Yea , well , that's a whole subject in itself . AND , I don't want to get this thread kicked into the Political forum , so I'll leave it alone.........
Ali , (or Cassius Clay) was at his zenith when I was a teenager (mid '70s) . Even though I was young , I found the boasting arrogance remarkable . But more provocative was his public treatment of Joe Frazier . The names called & insults thrown are things I can't even repeat here .
Yea , it was a different time , but this guys mouth was something else !
I actually got to know Muhammad Ali and his wife, Lonnie personally, beginning in the early 1990's. They were neighbors for a long time and although they still own the property, they have resided in the Scottsdale, Az area for the last few years due to Muhammad's declining health. In reality, Muhammad Ali was very different in person than his "stage act".
I can tell you that I was impressed with his boxing skills, but very much turned off by his bravado and boastful and arrogance before I actually met and got to know him personally. Much of what you saw was his "Stage Persona" and I can honestly say that I was impressed with his genuinely kind and giving personality. Mrs Bear and I knew Muhammad and Lonnie well enough to have dinner with them several years go (probably 10 or 12 years ago now) and I saw nothing but humbleness and kindness in both Muhammad and his wife over several years.
I have several photo's of the four of us together but since I won't post any photo's of Mrs. Bear and I on the web, I can't share them. When I first met Muhammad and shook his hand, it was like shaking hands with a catchers mitt. I am a big guy and he and I were about the same physical size, but his hands were freaking HUGE. I can't even imagine being on the receiving end of one of his punches during his fighting career. His upper body size, the width of his shoulders and his arms sizes and strength, even in retirement, were intimidating. But he was always kind and compassionate. One of the photo's I have of him and I he is throwing a punch towards me and we are facing each other as if we are squaring off and I can honestly say, I am glad it is only a staged photo. But it is a photo I really enjoy.
We would frequently see Muhammad and Lonnie at charitable events and social events in the area. But we also frequently would see Muhammad and Lonnie just in the normal course of life, at Dairy Queen and McDonalds, the grocery store and we also both used the same Veterinarian for our animals. On numerous occasions, I personally witnessed Muhammad spend time with anyone who would approach him and he often would have parents bring their children to his home and he would give them autographed photo's and even personally autographed boxing gloves, etc.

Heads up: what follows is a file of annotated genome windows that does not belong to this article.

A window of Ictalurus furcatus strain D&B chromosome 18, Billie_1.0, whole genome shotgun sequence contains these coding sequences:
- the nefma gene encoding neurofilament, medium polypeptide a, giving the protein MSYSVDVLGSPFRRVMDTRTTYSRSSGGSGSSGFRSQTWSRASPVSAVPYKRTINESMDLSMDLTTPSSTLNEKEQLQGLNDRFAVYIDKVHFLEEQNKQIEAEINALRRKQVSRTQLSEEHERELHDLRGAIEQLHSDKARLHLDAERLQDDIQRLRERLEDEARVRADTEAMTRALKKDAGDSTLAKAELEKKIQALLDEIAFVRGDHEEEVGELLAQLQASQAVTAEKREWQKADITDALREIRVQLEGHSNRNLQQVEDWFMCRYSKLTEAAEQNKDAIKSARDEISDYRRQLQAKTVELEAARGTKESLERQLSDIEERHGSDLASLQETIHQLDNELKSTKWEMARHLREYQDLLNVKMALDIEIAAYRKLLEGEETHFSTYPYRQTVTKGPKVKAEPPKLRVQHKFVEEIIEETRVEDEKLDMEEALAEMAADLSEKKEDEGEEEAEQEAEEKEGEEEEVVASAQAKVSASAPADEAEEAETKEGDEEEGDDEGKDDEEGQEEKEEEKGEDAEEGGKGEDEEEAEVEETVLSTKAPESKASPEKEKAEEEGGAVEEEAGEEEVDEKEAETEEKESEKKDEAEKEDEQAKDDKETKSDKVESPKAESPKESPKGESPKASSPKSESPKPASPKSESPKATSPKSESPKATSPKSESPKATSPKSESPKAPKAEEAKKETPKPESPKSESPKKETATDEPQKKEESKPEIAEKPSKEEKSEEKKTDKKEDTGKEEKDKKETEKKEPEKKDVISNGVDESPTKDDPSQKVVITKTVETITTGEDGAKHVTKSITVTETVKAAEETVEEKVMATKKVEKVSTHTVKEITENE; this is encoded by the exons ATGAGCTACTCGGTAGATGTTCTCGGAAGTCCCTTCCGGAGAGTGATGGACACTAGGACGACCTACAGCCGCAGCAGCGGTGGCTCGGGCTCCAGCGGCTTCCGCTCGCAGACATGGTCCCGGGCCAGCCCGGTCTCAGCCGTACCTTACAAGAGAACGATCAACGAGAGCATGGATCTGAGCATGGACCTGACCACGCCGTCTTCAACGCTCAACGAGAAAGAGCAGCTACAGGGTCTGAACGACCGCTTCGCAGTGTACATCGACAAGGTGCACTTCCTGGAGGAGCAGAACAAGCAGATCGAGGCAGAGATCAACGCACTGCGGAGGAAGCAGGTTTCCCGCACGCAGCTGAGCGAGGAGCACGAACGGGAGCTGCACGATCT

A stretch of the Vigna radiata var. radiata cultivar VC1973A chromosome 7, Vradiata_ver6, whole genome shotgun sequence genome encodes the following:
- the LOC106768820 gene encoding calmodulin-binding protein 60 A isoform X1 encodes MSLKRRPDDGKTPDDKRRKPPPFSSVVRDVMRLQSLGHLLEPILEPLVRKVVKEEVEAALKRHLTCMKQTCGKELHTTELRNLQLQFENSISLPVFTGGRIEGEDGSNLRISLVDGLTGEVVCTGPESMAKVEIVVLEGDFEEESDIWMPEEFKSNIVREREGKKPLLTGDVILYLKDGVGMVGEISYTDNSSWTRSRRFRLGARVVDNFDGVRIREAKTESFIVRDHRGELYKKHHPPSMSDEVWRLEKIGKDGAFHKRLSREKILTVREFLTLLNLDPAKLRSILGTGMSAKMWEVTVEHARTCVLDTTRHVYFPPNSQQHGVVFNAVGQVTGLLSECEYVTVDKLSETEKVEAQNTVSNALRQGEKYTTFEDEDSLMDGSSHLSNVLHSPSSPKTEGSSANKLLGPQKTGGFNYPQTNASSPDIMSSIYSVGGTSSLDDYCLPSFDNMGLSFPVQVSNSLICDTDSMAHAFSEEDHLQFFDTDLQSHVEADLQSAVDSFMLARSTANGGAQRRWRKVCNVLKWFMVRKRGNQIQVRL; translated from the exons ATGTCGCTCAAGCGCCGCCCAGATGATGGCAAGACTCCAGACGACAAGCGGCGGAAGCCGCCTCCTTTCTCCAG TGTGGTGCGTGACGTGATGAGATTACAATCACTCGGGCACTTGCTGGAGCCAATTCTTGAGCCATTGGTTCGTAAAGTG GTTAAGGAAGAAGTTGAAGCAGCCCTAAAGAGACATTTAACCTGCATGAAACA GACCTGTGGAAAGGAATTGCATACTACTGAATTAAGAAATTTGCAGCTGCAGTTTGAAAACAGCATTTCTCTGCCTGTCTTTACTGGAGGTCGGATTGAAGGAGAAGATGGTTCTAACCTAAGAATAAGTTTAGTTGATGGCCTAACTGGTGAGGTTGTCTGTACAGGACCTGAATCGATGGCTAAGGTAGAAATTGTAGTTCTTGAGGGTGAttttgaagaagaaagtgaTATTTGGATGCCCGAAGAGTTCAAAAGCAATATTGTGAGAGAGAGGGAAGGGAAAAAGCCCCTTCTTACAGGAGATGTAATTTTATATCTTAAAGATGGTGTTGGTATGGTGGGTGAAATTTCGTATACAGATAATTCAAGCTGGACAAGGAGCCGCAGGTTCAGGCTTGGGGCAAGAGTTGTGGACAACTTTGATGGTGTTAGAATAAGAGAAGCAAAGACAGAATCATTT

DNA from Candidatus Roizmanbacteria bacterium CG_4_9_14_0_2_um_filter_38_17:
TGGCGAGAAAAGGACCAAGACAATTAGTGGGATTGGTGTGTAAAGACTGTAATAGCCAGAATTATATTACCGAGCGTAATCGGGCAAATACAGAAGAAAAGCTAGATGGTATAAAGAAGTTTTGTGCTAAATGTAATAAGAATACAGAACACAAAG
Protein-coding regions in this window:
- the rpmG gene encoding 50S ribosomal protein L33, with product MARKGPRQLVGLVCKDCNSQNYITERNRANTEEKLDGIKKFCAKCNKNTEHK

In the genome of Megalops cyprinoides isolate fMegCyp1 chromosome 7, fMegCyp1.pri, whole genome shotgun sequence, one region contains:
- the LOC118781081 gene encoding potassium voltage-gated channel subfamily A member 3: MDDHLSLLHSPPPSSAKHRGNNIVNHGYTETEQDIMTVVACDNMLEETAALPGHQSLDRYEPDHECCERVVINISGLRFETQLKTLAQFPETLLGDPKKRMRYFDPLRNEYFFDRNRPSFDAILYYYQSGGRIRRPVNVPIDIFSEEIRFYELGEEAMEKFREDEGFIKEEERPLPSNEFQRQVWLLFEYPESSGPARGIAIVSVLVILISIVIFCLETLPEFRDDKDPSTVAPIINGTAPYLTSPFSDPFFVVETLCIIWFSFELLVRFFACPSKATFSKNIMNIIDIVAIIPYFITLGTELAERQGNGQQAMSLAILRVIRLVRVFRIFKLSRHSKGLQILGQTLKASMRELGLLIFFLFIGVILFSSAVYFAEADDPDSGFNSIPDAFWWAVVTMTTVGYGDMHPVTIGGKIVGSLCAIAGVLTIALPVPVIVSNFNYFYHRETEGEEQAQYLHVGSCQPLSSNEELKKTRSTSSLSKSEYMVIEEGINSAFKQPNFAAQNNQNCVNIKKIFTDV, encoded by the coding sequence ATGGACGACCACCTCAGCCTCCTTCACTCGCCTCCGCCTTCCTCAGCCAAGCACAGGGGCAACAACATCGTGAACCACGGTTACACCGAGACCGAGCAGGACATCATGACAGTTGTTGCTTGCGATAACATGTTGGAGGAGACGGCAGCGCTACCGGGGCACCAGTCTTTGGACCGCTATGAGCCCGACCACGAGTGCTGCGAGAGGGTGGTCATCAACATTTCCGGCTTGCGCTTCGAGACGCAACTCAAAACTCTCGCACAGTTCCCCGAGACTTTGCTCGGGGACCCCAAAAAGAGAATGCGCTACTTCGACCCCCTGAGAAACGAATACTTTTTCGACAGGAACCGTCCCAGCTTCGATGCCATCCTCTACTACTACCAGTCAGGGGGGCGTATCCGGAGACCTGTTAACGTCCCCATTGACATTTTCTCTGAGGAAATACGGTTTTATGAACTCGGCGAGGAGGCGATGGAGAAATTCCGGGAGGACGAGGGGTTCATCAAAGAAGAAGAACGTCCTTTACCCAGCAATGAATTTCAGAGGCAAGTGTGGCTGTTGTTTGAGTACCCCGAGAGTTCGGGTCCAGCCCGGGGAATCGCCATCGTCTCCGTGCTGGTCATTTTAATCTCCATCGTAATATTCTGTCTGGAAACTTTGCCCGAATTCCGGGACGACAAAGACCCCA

When I would contact him and ask for his support by donating either autographed items or his time for a charity, he ALWAYS helped. He helped Christian Churches, Animal Organizations, Scholarship Programs, public schools, anything of a charitable nature that benefited the local area. He NEVER refused, never complained and never denied anyone of the time or opportunity to meet him, even as his health declined (except in the last few years as his health really became problematic). I once asked him if he was ever bothered by people approaching him and asking for photo's or autograph's and he replied "I owe it to them for their support and kindness and it is the least I can do for what has been done for me." He really enjoyed performing magic tricks and was very good. He shared these with people and especially children when he was out in public.
I have numerous items which I got directly from Muhammad including the original Jazz music score written just for him and his wife which was part of his documentary. I have the original recording (Master) and also the accompanying original sheet music which Muhammad Signed. Muhammad received a special award from the Academy of Motion Pictures and Sciences (The Academy Award) as his documentary, about the Rumble in the Jungle won an Academy Award for best Documentary. The documentary was titled "When we were Kings". He gave us the Award from the Academy in exchange for us making a Charitable Donation to his Foundation to provide scholarships to deserving students.